New mother refuses to let her grandma hold the baby

Published 9:21 am Friday, April 12, 2024

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DEAR ABBY: My oldest daughter, “Kate,” is 22. Her baby is now 6 months old. She is the first grandchild and great-grandchild. Kate refuses to allow my mom to hold her baby. My mom has held the baby a couple of times, but my daughter immediately swooped in and took the baby from her. During the last family gathering, Kate wouldn’t let me hold the baby either, because she said I might let my mom hold the baby. 

It hurts my heart to watch Mom treated this way. I know my mom. We haven’t always been close, and sometimes Mom says the wrong things, but she is a good person and would never hurt the baby. Because I let Kate know my feelings, she is now refusing to come to any family gathering where Mom might be present, and she won’t talk to me, either. 

I’m struggling and emotional over this. Mom has done some very kind things for my daughter. She owns a timeshare and let Kate use it for graduation and her honeymoon. I feel Kate is using the baby as a weapon. Is there anything I can do? If not, how do I try to move on? – THWARTED IN UTAH

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DEAR THWARTED: Kate may – or may not – be using her child as a weapon to punish you and your mother for some perceived slight. She may also legitimately be worried that her grandmother might accidentally drop the little one. You stated that you and your mother weren’t close for a period of time. If you and your mother weren’t close, it would follow that your daughter wouldn’t be all that close to her grandmother.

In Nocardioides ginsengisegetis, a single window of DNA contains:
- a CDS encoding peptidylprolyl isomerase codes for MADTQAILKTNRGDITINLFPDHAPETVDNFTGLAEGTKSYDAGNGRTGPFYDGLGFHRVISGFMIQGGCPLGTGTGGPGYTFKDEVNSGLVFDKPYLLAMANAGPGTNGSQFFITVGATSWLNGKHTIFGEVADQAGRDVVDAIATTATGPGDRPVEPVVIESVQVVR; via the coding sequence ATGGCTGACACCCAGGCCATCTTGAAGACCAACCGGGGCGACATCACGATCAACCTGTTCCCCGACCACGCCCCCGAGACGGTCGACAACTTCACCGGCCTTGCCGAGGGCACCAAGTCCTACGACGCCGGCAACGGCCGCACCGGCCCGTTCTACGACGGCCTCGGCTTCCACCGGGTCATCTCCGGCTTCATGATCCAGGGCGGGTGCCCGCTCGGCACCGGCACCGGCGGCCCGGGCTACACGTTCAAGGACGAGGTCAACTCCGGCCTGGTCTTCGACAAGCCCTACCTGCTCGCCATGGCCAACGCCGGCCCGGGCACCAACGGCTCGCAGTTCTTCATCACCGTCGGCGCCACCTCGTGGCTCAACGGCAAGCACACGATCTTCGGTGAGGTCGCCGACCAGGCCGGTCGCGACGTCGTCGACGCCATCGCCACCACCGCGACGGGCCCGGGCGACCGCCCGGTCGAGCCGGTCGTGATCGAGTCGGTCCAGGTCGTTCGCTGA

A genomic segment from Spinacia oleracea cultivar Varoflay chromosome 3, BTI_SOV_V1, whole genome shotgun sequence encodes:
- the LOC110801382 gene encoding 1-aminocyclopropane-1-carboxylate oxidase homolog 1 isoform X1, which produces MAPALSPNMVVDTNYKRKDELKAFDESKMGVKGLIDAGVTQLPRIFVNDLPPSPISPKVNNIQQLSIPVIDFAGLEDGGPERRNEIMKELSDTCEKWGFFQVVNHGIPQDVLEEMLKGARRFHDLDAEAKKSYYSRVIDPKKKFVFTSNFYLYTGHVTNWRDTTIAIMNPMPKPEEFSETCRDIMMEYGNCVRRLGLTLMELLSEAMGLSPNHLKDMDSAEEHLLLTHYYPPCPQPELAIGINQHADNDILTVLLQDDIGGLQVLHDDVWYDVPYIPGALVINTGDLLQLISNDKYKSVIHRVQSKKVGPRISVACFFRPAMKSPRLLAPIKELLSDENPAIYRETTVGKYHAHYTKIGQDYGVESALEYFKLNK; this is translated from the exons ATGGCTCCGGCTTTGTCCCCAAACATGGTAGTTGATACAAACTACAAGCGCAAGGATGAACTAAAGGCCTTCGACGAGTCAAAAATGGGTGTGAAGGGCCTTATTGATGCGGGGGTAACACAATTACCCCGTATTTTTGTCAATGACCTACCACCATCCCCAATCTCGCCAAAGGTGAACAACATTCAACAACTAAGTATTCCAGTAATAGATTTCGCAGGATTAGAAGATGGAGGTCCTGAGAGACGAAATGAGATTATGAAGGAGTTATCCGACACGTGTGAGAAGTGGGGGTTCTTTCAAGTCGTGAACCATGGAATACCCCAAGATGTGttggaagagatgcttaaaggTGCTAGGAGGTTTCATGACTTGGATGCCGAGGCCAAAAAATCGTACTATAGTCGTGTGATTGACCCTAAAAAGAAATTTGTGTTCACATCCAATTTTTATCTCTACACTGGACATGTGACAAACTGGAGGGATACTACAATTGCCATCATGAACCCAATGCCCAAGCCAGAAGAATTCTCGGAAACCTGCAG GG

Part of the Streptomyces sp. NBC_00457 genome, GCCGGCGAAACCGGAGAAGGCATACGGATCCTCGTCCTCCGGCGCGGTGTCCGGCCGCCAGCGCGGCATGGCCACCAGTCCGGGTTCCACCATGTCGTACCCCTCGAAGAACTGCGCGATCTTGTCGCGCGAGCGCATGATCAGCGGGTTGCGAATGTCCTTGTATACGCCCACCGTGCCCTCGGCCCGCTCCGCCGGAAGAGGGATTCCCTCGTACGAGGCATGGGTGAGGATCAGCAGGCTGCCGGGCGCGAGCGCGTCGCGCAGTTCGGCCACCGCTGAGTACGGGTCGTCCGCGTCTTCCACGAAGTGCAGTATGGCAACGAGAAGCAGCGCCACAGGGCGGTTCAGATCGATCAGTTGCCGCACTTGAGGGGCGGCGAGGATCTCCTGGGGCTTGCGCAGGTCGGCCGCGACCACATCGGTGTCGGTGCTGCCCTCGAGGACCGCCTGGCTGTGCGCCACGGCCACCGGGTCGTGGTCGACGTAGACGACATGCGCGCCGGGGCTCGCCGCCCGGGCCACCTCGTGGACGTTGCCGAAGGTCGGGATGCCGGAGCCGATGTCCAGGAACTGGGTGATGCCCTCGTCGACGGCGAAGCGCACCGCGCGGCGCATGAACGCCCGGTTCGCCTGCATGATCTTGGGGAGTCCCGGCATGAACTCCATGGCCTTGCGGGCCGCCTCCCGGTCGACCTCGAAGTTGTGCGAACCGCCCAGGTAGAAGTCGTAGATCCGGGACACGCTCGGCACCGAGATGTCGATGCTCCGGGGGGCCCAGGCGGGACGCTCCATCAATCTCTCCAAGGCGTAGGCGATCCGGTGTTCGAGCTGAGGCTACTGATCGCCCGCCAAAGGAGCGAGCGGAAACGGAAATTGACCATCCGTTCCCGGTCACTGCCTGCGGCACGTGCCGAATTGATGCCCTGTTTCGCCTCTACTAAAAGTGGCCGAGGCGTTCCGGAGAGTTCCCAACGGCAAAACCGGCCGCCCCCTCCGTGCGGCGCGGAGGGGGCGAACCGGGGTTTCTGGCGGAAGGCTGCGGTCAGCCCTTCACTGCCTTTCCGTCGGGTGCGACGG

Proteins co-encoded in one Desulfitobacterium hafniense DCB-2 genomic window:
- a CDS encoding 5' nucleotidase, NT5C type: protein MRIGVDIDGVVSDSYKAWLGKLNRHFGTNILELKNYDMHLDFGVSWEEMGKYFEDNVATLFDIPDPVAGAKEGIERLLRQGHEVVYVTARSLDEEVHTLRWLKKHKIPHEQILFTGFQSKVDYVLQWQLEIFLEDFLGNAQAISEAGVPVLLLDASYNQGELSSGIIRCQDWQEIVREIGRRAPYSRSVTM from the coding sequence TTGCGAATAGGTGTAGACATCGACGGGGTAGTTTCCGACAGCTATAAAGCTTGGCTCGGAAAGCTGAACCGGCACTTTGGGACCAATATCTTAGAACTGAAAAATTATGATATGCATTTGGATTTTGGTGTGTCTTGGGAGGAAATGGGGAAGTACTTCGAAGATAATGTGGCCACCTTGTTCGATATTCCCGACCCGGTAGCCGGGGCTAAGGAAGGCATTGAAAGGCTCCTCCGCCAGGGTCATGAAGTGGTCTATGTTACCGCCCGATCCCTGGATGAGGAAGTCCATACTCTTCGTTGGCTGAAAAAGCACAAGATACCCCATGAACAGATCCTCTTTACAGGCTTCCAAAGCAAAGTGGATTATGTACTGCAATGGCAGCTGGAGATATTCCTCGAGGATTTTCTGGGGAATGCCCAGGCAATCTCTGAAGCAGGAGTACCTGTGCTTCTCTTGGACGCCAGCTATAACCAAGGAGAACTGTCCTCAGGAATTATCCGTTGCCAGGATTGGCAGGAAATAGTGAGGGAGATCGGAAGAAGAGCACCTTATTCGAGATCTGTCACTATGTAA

Of course, a solution to this problem won’t be possible until you understand what has caused it, and that won’t happen until your daughter is willing to give you some straight answers. Start there. If she refuses, you will have to live your life and hope that as your grandchild grows up, the dynamic will change.


DEAR ABBY: When a daughter is getting married, how do divorced parents sit, walk down the aisle and conduct themselves? – ALMOST THERE IN NEW YORK


DEAR ALMOST THERE: First and foremost, the divorced parents should act like adults and bury their hostilities (if there are any) on their daughter’s special day. Tact and diplomacy should be paramount. Depending upon the circumstances, the “person of choice” should accompany the bride down the aisle. If there is a stepfather, some brides ask each gentleman to walk halfway down the aisle with her. 

If the parents are cordial, Emily Post says they can share the first row. If they aren’t (and I am shortening this), the mother sits in the front row with her relatives behind her. The father and his relatives are seated behind his ex-wife’s family. (If the bride is estranged from her mother, the father and his family occupy the first rows.)


Dear Abby is written by Abigail Van Buren, also known as Jeanne Phillips, and was founded by her mother, Pauline Phillips. Contact Dear Abby at or P.O. Box 69440, Los Angeles, CA 90069.


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